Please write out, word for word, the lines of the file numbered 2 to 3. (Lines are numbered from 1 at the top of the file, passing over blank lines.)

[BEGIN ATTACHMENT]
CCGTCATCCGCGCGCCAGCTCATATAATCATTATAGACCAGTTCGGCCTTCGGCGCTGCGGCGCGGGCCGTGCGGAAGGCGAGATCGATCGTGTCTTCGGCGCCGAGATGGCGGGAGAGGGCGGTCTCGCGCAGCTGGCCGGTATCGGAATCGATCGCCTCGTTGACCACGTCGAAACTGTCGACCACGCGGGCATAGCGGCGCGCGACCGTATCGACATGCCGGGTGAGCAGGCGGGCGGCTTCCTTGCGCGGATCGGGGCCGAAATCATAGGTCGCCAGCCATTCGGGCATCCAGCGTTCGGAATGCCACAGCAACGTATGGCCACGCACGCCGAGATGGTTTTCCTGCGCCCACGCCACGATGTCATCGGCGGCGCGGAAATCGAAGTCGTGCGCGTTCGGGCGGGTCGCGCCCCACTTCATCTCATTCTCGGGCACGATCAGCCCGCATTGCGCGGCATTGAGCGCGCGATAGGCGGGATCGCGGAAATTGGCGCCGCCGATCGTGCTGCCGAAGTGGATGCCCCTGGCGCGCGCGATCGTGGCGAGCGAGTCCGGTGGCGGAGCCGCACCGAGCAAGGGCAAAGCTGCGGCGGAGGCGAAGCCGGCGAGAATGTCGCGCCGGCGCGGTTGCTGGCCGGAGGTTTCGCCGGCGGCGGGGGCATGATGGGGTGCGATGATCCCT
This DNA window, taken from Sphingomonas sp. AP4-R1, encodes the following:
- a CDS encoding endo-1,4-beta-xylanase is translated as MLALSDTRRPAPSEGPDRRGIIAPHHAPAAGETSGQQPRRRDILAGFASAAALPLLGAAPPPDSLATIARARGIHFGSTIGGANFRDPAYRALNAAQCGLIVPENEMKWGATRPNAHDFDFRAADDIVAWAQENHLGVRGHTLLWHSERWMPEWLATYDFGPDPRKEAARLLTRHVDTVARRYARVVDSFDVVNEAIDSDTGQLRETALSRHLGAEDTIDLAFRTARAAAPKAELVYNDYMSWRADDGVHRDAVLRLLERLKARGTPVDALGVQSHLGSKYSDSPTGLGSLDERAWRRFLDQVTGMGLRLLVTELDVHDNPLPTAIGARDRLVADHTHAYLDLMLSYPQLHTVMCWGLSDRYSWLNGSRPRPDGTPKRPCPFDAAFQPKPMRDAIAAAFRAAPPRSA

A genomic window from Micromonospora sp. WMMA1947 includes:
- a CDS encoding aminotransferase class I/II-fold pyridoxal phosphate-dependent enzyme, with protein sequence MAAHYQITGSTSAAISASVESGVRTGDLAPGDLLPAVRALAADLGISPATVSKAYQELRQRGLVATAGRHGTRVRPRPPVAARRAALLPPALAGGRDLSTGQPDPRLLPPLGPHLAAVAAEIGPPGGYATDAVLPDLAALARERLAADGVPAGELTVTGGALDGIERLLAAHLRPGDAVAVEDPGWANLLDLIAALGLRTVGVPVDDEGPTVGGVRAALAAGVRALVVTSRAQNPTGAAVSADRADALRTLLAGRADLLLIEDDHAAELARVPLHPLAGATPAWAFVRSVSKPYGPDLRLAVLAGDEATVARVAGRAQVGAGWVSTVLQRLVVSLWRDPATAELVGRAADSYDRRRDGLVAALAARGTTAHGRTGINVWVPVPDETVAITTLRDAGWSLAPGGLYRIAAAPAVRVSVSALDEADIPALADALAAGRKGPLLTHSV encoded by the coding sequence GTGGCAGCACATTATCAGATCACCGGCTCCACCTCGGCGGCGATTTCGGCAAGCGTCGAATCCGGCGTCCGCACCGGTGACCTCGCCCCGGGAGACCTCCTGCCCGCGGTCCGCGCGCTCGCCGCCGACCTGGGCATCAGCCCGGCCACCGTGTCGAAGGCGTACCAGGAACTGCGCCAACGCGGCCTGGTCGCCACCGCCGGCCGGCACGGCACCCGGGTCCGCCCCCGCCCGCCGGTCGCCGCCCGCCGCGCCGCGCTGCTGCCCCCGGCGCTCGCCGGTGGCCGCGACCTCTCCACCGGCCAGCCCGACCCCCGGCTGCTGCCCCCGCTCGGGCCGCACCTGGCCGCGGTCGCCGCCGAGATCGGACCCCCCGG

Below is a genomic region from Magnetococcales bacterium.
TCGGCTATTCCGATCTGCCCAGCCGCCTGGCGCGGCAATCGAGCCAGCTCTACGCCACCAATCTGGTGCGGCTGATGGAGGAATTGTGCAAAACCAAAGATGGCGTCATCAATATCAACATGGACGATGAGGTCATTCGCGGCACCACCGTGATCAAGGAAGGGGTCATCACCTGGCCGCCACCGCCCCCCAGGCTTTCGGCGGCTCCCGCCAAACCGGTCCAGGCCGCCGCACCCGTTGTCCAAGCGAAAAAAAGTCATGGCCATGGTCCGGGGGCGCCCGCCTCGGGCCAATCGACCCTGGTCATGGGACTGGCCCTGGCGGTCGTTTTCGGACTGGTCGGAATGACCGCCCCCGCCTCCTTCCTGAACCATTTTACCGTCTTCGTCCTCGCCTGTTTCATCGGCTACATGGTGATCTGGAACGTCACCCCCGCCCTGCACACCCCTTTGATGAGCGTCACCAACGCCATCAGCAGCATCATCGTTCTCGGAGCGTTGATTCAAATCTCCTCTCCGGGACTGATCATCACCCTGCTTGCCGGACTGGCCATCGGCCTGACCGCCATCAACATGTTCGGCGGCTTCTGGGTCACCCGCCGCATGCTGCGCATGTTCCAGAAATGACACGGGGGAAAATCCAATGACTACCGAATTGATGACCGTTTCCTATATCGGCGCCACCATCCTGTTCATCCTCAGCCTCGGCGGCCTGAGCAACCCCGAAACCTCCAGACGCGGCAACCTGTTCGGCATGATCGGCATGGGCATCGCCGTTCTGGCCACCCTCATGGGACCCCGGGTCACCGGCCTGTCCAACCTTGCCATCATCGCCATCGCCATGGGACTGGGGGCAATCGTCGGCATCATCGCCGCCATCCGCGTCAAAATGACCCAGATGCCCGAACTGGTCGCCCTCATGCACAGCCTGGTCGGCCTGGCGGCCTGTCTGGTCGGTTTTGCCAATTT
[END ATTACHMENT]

This DNA window, taken from Sphingomonas sp. AP4-R1, encodes the following:
- a CDS encoding endo-1,4-beta-xylanase is translated as MLALSDTRRPAPSEGPDRRGIIAPHHAPAAGETSGQQPRRRDILAGFASAAALPLLGAAPPPDSLATIARARGIHFGSTIGGANFRDPAYRALNAAQCGLIVPENEMKWGATRPNAHDFDFRAADDIVAWAQENHLGVRGHTLLWHSERWMPEWLATYDFGPDPRKEAARLLTRHVDTVARRYARVVDSFDVVNEAIDSDTGQLRETALSRHLGAEDTIDLAFRTARAAAPKAELVYNDYMSWRADDGVHRDAVLRLLERLKARGTPVDALGVQSHLGSKYSDSPTGLGSLDERAWRRFLDQVTGMGLRLLVTELDVHDNPLPTAIGARDRLVADHTHAYLDLMLSYPQLHTVMCWGLSDRYSWLNGSRPRPDGTPKRPCPFDAAFQPKPMRDAIAAAFRAAPPRSA